Hall of Fame: Patek Philippe Calatrava 96 & 5196

patek 5196p

Even though we might like to think that these tough watches of ours can handle whatever scenario they might face, sometimes a tool watch just doesn’t fit the occasion. Whether it’s suiting up for work, or attending a wedding, a slim and simple dress watch is often the perfect choice of wrist wear. Of all the iconic dress watches ever made, and currently on the market today, there’s one family of watches that have truly gained a legendary status, the reference 96/5196 Calatrava series from Patek Philippe. Through its both timeless and elegant design, perfect proportions, and beautiful movements, the Calatrava is arguably the ultimate gentleman’s wristwatch. While it might be far from a tool watch, we believe that the Calatrava is “Wound For Life” in a different sense.

Patek Philippe Calatrava ref 96

Patek Philippe Calatrava ref 96 — courtesy of Matthew Bain

The first Calatrava reference 96 was introduced back in 1932, the same year Patek Philippe was acquired by the well known Stern family. Despite the world’s economic conditions at the time, this watch turned around Patek’s sales with its now famous elegant smooth bezel, and almost Bauhaus-esque dial design. The 31-millimeters wide, and incredibly slim 9-millimeter thick case, housed Patek’s in-house calibre 12-400. This manually wound movement incorporated 18 jewels, and was finished exquisitely with Geneva stripes on its curved, pocket watch-like bridges. Some examples even qualify as somewhat of a tool watch (hardly!), as some movements were “Adjusted To Heat, Cold, and Isochronism”. Today, the reference 96 has become an especially collectible Patek, as they’ve becoming increasingly more and more difficult to find in top condition.

Patek Philippe Calatrava ref 5196G

Patek Philippe Calatrava ref 5196G

Many years later at the Basel fair of 2004, Patek introduced to us what is now regarded as the true successor to the original Calatrava, the reference 5196. This reincarnation of the reference 96, features the same iconic “form follows function” aesthetics, that the watch-loving world first fell in love with back in 1932, with some added 21st century flair. In efforts to modernize a classic, Patek scaled the watch up to a still conservatively sized 37 millimeters, and also added in the new caliber 215 PS movement. To this day, the 5196 is perhaps one of the most beautiful and purest references in all of Patek’s collections.

It’s interesting that the calibre 215 PS movement was chosen, as if the clear sharing of design cues wasn’t enough for the nostalgic collectors, the movement is strikingly similar to the reference 96’s calibre 12-400 in a multitude of ways. Firstly, both movements are manually wound, and have five bridges. Secondly, the two movements also both feature 18 jewels and are finished beautifully with the signature “Geneva Stripes”. Upon the release of the 5196, some collectors found the movement to be somewhat technologically outdated for a modern watch of this status, but we believe that it’s just another nod back to the brand’s earlier days.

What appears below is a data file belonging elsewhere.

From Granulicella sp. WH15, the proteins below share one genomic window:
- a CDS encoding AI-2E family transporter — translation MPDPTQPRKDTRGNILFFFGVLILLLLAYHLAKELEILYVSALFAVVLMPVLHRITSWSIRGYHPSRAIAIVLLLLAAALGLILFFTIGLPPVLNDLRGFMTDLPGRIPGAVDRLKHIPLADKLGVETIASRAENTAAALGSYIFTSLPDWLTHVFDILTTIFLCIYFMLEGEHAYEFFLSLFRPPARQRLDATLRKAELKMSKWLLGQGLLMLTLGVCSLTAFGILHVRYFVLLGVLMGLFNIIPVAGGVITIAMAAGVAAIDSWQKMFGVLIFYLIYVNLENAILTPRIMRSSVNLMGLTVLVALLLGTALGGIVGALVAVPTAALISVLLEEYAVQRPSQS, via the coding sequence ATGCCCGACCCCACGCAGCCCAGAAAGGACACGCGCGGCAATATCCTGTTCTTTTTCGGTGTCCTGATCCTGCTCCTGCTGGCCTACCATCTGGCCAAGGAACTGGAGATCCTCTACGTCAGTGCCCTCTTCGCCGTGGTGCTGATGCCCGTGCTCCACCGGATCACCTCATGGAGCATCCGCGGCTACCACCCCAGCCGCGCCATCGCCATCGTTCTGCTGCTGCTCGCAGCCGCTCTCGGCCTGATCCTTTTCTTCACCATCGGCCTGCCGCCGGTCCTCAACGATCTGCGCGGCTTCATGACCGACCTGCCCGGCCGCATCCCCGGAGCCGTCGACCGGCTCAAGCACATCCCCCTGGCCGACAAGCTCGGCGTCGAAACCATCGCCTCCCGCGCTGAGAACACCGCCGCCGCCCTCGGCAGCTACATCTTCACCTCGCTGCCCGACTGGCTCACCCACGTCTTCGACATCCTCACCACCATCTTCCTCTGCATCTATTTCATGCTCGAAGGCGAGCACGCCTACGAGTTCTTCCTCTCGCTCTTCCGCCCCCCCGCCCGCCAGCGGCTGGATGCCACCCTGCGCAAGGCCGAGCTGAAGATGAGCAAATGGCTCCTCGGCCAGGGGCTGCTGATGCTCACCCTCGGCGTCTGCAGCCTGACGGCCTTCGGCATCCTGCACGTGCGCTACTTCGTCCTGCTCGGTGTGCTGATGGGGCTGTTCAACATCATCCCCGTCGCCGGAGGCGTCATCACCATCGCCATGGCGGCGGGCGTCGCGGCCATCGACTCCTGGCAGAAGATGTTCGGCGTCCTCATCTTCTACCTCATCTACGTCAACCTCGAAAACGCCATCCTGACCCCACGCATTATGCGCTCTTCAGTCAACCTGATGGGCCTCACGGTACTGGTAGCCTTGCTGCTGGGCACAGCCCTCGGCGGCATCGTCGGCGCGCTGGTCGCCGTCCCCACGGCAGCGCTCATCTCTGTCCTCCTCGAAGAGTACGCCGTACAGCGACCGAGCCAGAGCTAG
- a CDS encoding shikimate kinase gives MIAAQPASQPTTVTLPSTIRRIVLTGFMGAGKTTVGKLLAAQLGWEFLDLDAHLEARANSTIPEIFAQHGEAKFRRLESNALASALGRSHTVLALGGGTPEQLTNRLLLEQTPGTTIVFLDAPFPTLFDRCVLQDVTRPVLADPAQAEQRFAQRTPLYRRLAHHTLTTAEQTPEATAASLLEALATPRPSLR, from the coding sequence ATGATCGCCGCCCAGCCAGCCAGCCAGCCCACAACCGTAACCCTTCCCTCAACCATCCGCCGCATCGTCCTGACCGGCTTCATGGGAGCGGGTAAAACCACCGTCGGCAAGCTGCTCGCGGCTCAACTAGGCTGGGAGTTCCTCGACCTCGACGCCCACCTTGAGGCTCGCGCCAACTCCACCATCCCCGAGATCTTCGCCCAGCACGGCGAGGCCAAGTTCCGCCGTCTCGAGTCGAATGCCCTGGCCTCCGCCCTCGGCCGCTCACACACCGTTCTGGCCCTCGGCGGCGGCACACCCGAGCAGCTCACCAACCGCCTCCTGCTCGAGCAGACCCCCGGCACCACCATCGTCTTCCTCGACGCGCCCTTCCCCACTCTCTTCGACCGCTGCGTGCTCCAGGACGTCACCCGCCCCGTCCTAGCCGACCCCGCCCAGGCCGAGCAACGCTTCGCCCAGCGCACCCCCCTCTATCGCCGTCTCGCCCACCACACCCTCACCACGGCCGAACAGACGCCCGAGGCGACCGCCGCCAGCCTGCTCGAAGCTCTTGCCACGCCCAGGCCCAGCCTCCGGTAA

Patek Philippe cal 215 PS

Patek Philippe cal 215 PS — a modern day full bridge design

So how exactly does Patek Philippe’s Calatrava fit the Wound For Life mantra? The answer is in not only the watch’s timeless air itself, but what the brand stands for. Patek has been known to always have produced greatly manufactured and designed watches that stand the test of time. Both the reference 96 and 5196 are watches that will never go out of style, and will always be relevant through their near-perfect designs and masterfully crafted movements. Patek is fully aware of the timeless nature of their pieces, as they claim in their ad campaigns that “You never actually own a Patek Philippe Philippe. You merely look after it for the next generation”. So when you come to the realization that a 47mm Panerai Submersible might not be the best match for a three-piece suit, a Calatrava, oozing with eternal class, good taste, and quality, should definitely be high up on your list.

 

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While Isaac could very well be the youngest watch journalist on the web, what he lacks in grey hairs, he makes up with passion and enthusiasm. After being introduced to mechanical watches at the young age of 5, his interest was sparked and he’s been obsessed with timepieces ever since. To keep up with Isaac elsewhere, you can follow him on Instagram (@isaacwin). If you’d like to get in touch with Isaac, you can email him at isaac@woundforlife.com.

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